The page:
The Autophagy Inhibitor Spautin-1 Antagonizes Rescue of Mutant CFTR Through an Autophagy-Independent and USP13-Mediated Mechanism

Emanuela Pesce, Elvira Sondo, Loretta Ferrera, Valeria Tomati, Emanuela Caci, Paolo Scudieri, Ilaria Musante, Mario Renda, Nesrine Baatallah, Nathalie Servel, Alexandre Hinzpeter, Diego di Bernardo, Nicoletta Pedemonte, Luis J V Galietta

Research output: Contribution to journalArticle

Abstract

The mutation F508del, responsible for a majority of cystic fibrosis cases, provokes the instability and misfolding of the CFTR chloride channel. Pharmacological recovery of F508del-CFTR may be obtained with small molecules called correctors. However, treatment with a single corrector in vivo and in vitro only leads to a partial rescue, a consequence of cell quality control systems that still detect F508del-CFTR as a defective protein causing its degradation. We tested the effect of spautin-1 on F508del-CFTR since it is an inhibitor of USP10 deubiquitinase and of autophagy, a target and a biological process that have been associated with cystic fibrosis and mutant CFTR. We found that short-term treatment of cells with spautin-1 downregulates the function and expression of F508del-CFTR despite the presence of corrector VX-809, a finding obtained in multiple cell models and assays. In contrast, spautin-1 was ineffective on wild type CFTR. Silencing and upregulation of USP13 (another target of spautin-1) but not of USP10, had opposite effects on F508del-CFTR expression/function. In contrast, modulation of autophagy with known activators or inhibitors did not affect F508del-CFTR. Our results identify spautin-1 as a novel chemical probe to investigate the molecular mechanisms that prevent full rescue of mutant CFTR.

Original languageEnglish
Pages (from-to)1464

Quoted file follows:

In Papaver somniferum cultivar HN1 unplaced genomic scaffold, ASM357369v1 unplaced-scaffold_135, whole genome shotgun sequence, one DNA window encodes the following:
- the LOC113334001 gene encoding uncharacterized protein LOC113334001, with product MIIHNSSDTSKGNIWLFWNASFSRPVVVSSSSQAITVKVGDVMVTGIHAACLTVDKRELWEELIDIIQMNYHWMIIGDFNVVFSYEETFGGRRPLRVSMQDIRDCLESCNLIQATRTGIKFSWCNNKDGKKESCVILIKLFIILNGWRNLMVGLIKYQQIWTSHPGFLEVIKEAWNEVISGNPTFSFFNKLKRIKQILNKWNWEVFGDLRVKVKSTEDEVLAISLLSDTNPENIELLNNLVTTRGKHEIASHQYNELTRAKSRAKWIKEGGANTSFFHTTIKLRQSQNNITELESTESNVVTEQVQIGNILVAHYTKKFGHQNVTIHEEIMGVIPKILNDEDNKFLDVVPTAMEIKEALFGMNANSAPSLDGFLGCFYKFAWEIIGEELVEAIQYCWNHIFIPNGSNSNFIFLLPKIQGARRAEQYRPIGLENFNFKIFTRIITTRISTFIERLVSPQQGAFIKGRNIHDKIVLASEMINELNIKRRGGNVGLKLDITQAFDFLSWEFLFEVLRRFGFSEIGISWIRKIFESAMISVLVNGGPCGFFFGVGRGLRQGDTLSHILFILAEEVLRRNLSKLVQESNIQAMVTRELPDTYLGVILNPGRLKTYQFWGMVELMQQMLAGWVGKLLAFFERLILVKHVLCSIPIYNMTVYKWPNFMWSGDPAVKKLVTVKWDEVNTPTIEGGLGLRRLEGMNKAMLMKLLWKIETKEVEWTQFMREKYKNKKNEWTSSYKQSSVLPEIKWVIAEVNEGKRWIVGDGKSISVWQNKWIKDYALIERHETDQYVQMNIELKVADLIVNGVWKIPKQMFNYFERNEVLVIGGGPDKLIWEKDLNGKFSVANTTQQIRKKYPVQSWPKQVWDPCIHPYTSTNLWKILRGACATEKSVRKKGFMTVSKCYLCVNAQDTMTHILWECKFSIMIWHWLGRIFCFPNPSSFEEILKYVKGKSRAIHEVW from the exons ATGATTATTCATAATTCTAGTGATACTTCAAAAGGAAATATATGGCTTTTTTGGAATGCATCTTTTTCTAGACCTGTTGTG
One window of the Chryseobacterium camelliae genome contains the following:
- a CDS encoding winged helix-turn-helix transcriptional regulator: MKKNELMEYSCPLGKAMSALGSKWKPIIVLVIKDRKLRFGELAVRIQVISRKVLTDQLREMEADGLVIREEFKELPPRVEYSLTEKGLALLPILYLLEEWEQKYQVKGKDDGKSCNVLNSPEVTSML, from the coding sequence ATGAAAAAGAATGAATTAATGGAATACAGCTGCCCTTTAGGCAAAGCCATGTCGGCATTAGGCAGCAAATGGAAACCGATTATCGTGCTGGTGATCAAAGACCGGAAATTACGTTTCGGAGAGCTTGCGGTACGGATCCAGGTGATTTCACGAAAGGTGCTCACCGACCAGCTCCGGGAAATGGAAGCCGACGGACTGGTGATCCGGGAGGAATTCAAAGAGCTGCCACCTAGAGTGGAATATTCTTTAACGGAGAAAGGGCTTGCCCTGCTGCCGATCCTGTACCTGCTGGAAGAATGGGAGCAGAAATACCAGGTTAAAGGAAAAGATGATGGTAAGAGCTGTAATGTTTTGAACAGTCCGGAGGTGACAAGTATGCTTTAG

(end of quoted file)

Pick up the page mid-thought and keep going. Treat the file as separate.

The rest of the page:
JournalFrontiers in Pharmacology
Volume9
DOIs
Publication statusPublished - 2018

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Autophagy
Cystic Fibrosis
Biological Phenomena
Chloride Channels
Quality Control
Up-Regulation
Down-Regulation
spautin-1
Pharmacology
Mutation
Proteins

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The Autophagy Inhibitor Spautin-1 Antagonizes Rescue of Mutant CFTR Through an Autophagy-Independent and USP13-Mediated Mechanism. / Pesce, Emanuela; Sondo, Elvira; Ferrera, Loretta; Tomati, Valeria; Caci, Emanuela; Scudieri, Paolo; Musante, Ilaria; Renda, Mario; Baatallah, Nesrine; Servel, Nathalie; Hinzpeter, Alexandre; di Bernardo, Diego; Pedemonte, Nicoletta; Galietta, Luis J V.

In: Frontiers in Pharmacology, Vol. 9, 2018, p. 1464.

Research output: Contribution to journalArticle

Pesce, Emanuela ; Sondo, Elvira ; Ferrera, Loretta ; Tomati, Valeria ; Caci, Emanuela ; Scudieri, Paolo ; Musante, Ilaria ; Renda, Mario ; Baatallah, Nesrine ; Servel, Nathalie ; Hinzpeter, Alexandre ; di Bernardo, Diego ; Pedemonte, Nicoletta ; Galietta, Luis J V. / The Autophagy Inhibitor Spautin-1 Antagonizes Rescue of Mutant CFTR Through an Autophagy-Independent and USP13-Mediated Mechanism. In: Frontiers in Pharmacology. 2018 ; Vol. 9. pp. 1464.